The Dow Jones Industrial Average (DJIA) is an index reflecting the average price of the 30 stocks included in the measurement. Therefore, as it is simply a calculated average, you cannot invest in the index itself. However, there are certain investment products available that yield similar results to the performance of the index.
You can purchase shares in each of the 30 companies currently included in the Dow Jones Industrial Average. While seemingly simple, this can be costly, with the price per share over $100 for many of the component companies. Then, you need to sell companies as they are dropped from the index and buy the replacement companies, as the Dow Jones changes periodically. For most investors, this is not a plausible way to invest.
Instead, look for index funds linked to the Dow Jones or exchange-traded funds (ETFs) that track the index. Investing in these funds requires a far smaller initial cash outlay, while offering performance that mirrors that of the Dow Jones. For example, the SPDR Dow Jones Industrial Average ETF (DIA), trades at roughly 1/100 of the Dow Jones index price. Your investment moves at a nearly identical percentage with the index, up or down. Some funds even offer the opportunity to play the Dow Jones in a bear market, like ProShares Short Dow 30 ETF (DOG). This fund moves in the opposite direction from the Dow Jones, so in a bear market, you can buy shares of DOG and see your share value increase as the Dow Jones falls. No matter which you choose for your portfolio, and regardless of the time in the market, these funds make owning a piece of Dow Jones performance attainable.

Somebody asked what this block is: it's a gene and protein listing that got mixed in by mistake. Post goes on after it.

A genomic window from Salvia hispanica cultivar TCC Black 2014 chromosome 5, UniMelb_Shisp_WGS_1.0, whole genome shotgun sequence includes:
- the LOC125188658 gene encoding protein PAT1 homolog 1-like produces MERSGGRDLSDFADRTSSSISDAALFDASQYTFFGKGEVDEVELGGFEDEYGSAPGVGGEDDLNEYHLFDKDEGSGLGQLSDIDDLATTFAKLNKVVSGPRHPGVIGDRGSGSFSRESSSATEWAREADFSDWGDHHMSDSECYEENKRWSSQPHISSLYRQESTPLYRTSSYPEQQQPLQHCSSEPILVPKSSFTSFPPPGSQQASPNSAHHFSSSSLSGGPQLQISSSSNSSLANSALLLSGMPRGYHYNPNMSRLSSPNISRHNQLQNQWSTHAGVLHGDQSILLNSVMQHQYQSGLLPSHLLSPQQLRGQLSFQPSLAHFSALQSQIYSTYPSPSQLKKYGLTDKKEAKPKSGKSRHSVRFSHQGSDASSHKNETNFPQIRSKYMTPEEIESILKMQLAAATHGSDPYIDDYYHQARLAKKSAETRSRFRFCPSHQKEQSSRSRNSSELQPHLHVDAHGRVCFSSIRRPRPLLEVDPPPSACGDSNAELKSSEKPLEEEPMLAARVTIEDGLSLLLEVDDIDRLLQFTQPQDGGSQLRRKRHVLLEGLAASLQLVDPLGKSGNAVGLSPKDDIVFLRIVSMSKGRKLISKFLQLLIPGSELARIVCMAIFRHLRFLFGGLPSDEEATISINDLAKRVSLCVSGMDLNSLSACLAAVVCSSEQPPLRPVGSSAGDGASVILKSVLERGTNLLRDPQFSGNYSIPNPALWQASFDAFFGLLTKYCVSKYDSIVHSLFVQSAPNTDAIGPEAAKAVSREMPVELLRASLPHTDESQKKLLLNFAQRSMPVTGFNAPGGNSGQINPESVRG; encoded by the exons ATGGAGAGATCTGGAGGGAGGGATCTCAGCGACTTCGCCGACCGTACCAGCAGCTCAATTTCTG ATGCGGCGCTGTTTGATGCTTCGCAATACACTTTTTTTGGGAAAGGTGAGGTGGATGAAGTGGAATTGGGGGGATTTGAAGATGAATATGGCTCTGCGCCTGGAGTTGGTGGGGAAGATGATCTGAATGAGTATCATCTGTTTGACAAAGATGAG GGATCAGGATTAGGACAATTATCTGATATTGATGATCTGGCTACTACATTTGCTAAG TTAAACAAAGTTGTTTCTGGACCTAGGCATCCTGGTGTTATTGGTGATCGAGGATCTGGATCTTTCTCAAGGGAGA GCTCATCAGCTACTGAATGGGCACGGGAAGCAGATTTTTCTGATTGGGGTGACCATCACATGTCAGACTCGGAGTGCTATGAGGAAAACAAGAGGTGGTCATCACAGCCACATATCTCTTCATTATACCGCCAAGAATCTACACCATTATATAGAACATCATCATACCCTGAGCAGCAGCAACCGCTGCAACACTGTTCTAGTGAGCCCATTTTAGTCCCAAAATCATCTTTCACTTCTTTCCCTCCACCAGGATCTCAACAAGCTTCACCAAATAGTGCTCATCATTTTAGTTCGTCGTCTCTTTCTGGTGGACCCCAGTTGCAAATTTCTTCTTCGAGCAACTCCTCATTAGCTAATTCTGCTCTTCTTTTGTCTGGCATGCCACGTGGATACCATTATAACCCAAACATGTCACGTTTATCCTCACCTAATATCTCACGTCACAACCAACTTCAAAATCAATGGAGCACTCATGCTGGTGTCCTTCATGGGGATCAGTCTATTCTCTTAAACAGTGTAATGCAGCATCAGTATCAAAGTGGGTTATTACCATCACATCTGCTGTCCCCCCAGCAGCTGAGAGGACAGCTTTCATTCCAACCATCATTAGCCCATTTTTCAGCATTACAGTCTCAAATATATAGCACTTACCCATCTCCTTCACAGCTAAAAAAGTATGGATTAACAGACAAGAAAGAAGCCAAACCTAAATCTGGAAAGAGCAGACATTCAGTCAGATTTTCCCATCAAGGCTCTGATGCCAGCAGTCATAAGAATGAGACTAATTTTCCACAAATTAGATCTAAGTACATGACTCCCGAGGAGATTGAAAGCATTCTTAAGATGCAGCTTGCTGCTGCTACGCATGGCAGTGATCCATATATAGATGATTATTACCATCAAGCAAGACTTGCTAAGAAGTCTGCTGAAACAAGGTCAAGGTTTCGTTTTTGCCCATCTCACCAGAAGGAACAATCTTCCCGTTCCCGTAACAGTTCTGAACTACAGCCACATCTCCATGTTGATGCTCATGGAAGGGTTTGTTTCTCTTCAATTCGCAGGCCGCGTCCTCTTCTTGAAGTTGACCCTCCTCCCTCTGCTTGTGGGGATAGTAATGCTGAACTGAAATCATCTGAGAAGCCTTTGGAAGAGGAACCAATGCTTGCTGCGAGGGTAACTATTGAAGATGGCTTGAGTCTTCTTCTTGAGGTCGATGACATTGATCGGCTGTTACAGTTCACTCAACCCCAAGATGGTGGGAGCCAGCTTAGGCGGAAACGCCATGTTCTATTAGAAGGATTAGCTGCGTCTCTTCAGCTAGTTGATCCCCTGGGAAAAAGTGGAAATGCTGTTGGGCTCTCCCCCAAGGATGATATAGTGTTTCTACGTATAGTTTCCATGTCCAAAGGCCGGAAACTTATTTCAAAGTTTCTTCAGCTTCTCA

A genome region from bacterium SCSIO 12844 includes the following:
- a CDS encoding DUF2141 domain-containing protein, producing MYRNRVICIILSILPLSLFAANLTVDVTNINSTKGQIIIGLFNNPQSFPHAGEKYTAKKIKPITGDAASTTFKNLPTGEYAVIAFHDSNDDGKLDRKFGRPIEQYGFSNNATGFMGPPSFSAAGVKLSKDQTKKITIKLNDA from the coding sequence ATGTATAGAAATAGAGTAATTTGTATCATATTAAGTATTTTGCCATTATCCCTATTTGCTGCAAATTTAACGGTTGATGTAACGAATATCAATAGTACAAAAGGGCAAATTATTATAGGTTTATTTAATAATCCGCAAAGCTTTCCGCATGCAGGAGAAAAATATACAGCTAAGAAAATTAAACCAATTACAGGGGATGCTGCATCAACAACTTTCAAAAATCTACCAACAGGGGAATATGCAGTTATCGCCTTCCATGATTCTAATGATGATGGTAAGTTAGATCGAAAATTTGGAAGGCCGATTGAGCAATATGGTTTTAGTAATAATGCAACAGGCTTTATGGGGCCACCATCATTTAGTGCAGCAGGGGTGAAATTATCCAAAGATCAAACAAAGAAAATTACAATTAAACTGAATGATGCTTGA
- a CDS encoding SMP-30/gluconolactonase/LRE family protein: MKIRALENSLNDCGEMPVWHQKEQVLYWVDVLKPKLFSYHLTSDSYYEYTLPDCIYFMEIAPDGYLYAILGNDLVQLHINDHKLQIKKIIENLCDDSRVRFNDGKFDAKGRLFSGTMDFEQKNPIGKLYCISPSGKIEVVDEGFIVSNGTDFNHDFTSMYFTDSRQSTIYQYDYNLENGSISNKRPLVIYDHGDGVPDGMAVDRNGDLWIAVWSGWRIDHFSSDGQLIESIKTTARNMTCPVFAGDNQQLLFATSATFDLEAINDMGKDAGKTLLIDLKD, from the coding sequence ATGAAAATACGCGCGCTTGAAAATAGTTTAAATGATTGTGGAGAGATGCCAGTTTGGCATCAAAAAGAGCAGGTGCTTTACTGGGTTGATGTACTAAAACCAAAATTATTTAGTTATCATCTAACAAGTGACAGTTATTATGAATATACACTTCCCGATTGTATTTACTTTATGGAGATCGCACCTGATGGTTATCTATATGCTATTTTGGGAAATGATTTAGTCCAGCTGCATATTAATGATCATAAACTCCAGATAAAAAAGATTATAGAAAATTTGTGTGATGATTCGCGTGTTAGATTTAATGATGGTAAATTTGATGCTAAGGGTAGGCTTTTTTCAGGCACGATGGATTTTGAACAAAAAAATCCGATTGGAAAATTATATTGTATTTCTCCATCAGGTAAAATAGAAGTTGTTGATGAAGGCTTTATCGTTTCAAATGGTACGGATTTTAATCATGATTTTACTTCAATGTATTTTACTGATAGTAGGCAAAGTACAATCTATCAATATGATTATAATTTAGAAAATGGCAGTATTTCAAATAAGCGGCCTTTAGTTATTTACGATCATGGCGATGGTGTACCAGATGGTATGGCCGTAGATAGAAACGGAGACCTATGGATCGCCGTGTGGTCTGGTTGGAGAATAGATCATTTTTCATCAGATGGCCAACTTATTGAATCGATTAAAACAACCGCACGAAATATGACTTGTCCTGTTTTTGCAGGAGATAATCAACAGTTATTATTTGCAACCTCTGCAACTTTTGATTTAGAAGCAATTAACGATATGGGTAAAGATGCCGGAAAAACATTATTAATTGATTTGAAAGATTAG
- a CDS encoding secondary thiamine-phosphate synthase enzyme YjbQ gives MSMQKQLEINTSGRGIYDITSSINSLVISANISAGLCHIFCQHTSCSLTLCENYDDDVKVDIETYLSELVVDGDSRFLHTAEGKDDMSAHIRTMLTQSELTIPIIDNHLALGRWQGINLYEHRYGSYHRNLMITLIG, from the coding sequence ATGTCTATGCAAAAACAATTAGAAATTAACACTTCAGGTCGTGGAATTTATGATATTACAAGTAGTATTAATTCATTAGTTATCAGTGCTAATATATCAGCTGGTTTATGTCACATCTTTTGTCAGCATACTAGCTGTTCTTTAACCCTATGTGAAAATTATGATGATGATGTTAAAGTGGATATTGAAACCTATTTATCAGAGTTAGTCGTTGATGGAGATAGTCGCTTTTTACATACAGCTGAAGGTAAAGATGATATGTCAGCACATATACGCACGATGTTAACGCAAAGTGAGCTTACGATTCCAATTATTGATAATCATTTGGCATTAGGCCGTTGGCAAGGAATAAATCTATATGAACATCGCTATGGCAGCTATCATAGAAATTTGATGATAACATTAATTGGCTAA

Russell Wayne, CFP®
Sound Asset Management Inc., Weston, CT
You cannot buy shares in the Dow Jones Industrial Average (DJIA), but you can buy an exchange-traded fund that tracks the index and holds all 30 of the stocks in proportion to their weights in the DJIA.
An interesting variation of this strategy is an ETF that follows the “Dogs of the Dow” strategy by concentrating on only the 10 highest-yielding stocks on the index, which are typically the most reasonably priced. Historically, this strategy has delivered impressive returns over time, but there have also been multi-year periods where it generated disappointing performance.
Another ETF uses leverage (borrowing) to provide twice the daily performance of the DJIA, although this is very risky as it also has the possibility of yielding twice the loss.